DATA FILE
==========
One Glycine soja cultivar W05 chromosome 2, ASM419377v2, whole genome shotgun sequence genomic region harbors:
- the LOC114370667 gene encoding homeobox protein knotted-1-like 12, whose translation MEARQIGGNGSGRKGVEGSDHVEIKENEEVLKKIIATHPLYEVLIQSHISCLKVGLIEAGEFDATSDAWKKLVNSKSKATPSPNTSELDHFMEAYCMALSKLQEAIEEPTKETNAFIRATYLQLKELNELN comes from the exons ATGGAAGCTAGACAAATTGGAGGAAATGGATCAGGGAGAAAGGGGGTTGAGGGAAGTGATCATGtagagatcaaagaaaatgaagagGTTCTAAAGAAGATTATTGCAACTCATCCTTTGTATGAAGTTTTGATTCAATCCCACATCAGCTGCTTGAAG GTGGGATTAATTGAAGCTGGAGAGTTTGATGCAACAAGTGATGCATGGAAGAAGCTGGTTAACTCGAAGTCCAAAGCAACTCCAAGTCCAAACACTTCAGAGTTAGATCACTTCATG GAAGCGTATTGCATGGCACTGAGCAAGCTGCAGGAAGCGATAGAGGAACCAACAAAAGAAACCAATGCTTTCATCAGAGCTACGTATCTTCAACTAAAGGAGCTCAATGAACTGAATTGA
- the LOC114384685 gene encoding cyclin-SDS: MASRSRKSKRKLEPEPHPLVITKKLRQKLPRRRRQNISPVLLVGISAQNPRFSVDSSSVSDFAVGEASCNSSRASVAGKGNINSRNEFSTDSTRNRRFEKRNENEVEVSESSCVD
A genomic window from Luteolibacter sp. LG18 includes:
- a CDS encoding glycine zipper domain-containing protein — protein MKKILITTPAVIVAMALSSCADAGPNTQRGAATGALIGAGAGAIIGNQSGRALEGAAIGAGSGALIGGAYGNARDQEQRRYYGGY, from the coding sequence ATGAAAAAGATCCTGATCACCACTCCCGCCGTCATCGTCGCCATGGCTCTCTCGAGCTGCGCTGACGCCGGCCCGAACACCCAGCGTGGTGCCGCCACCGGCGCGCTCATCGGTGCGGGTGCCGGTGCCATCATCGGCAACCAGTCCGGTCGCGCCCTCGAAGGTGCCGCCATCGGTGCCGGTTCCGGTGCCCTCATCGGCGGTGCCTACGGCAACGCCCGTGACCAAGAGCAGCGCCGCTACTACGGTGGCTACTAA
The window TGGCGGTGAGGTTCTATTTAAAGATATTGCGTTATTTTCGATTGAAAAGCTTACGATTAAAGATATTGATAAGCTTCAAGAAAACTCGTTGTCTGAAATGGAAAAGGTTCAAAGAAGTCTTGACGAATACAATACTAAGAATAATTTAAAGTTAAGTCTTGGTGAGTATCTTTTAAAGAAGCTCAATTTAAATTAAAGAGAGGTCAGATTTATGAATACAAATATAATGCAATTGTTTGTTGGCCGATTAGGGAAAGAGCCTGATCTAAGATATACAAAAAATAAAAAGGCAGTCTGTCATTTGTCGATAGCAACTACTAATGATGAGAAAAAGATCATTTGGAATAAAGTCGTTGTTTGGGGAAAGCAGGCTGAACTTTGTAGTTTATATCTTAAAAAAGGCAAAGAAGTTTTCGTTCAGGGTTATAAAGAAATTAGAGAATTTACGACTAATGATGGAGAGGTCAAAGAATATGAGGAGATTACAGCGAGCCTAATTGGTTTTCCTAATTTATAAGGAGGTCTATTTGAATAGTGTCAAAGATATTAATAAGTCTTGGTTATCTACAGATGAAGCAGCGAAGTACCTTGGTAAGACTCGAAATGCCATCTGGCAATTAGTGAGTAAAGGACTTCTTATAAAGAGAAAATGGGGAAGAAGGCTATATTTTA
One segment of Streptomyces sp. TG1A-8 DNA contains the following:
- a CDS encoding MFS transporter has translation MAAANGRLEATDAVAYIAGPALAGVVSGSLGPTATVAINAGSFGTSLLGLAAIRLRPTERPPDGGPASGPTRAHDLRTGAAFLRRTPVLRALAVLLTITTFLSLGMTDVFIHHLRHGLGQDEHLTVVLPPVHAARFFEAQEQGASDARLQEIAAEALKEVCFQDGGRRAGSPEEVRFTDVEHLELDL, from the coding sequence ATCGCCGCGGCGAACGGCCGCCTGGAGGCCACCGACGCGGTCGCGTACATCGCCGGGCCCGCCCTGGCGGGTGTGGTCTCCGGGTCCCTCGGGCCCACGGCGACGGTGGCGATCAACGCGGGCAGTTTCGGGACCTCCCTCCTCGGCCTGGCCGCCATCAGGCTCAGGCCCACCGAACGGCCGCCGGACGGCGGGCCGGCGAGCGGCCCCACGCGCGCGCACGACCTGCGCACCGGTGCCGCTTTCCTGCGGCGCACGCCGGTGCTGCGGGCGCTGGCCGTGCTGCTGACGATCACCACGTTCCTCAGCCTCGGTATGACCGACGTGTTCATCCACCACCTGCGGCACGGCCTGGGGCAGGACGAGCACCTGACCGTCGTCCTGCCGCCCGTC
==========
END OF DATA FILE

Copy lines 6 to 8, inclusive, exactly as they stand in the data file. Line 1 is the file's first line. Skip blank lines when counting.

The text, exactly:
The window TGGCGGTGAGGTTCTATTTAAAGATATTGCGTTATTTTCGATTGAAAAGCTTACGATTAAAGATATTGATAAGCTTCAAGAAAACTCGTTGTCTGAAATGGAAAAGGTTCAAAGAAGTCTTGACGAATACAATACTAAGAATAATTTAAAGTTAAGTCTTGGTGAGTATCTTTTAAAGAAGCTCAATTTAAATTAAAGAGAGGTCAGATTTATGAATACAAATATAATGCAATTGTTTGTTGGCCGATTAGGGAAAGAGCCTGATCTAAGATATACAAAAAATAAAAAGGCAGTCTGTCATTTGTCGATAGCAACTACTAATGATGAGAAAAAGATCATTTGGAATAAAGTCGTTGTTTGGGGAAAGCAGGCTGAACTTTGTAGTTTATATCTTAAAAAAGGCAAAGAAGTTTTCGTTCAGGGTTATAAAGAAATTAGAGAATTTACGACTAATGATGGAGAGGTCAAAGAATATGAGGAGATTACAGCGAGCCTAATTGGTTTTCCTAATTTATAAGGAGGTCTATTTGAATAGTGTCAAAGATATTAATAAGTCTTGGTTATCTACAGATGAAGCAGCGAAGTACCTTGGTAAGACTCGAAATGCCATCTGGCAATTAGTGAGTAAAGGACTTCTTATAAAGAGAAAATGGGGAAGAAGGCTATATTTTA
One segment of Streptomyces sp. TG1A-8 DNA contains the following:
- a CDS encoding MFS transporter has translation MAAANGRLEATDAVAYIAGPALAGVVSGSLGPTATVAINAGSFGTSLLGLAAIRLRPTERPPDGGPASGPTRAHDLRTGAAFLRRTPVLRALAVLLTITTFLSLGMTDVFIHHLRHGLGQDEHLTVVLPPVHAARFFEAQEQGASDARLQEIAAEALKEVCFQDGGRRAGSPEEVRFTDVEHLELDL, from the coding sequence ATCGCCGCGGCGAACGGCCGCCTGGAGGCCACCGACGCGGTCGCGTACATCGCCGGGCCCGCCCTGGCGGGTGTGGTCTCCGGGTCCCTCGGGCCCACGGCGACGGTGGCGATCAACGCGGGCAGTTTCGGGACCTCCCTCCTCGGCCTGGCCGCCATCAGGCTCAGGCCCACCGAACGGCCGCCGGACGGCGGGCCGGCGAGCGGCCCCACGCGCGCGCACGACCTGCGCACCGGTGCCGCTTTCCTGCGGCGCACGCCGGTGCTGCGGGCGCTGGCCGTGCTGCTGACGATCACCACGTTCCTCAGCCTCGGTATGACCGACGTGTTCATCCACCACCTGCGGCACGGCCTGGGGCAGGACGAGCACCTGACCGTCGTCCTGCCGCCCGTC